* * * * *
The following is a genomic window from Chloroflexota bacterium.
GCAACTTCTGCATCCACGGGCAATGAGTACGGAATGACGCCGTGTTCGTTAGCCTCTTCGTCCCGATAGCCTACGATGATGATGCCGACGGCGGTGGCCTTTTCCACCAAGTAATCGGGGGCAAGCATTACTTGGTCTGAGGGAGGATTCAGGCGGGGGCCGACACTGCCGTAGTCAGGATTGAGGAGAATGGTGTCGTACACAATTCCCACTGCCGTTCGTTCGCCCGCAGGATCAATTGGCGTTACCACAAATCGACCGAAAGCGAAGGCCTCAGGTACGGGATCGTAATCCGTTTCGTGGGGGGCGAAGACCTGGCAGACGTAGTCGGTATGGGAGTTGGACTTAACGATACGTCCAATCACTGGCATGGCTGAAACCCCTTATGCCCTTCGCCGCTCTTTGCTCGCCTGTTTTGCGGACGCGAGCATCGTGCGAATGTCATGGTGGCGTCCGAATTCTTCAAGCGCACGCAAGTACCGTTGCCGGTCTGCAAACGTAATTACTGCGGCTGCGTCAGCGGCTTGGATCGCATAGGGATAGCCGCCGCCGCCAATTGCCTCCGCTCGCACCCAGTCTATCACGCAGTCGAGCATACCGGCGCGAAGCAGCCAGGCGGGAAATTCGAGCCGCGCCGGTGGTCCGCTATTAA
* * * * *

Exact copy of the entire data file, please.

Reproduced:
The following is a genomic window from Chloroflexota bacterium.
GCAACTTCTGCATCCACGGGCAATGAGTACGGAATGACGCCGTGTTCGTTAGCCTCTTCGTCCCGATAGCCTACGATGATGATGCCGACGGCGGTGGCCTTTTCCACCAAGTAATCGGGGGCAAGCATTACTTGGTCTGAGGGAGGATTCAGGCGGGGGCCGACACTGCCGTAGTCAGGATTGAGGAGAATGGTGTCGTACACAATTCCCACTGCCGTTCGTTCGCCCGCAGGATCAATTGGCGTTACCACAAATCGACCGAAAGCGAAGGCCTCAGGTACGGGATCGTAATCCGTTTCGTGGGGGGCGAAGACCTGGCAGACGTAGTCGGTATGGGAGTTGGACTTAACGATACGTCCAATCACTGGCATGGCTGAAACCCCTTATGCCCTTCGCCGCTCTTTGCTCGCCTGTTTTGCGGACGCGAGCATCGTGCGAATGTCATGGTGGCGTCCGAATTCTTCAAGCGCACGCAAGTACCGTTGCCGGTCTGCAAACGTAATTACTGCGGCTGCGTCAGCGGCTTGGATCGCATAGGGATAGCCGCCGCCGCCAATTGCCTCCGCTCGCACCCAGTCTATCACGCAGTCGAGCATACCGGCGCGAAGCAGCCAGGCGGGAAATTCGAGCCGCGCCGGTGGTCCGCTATTAA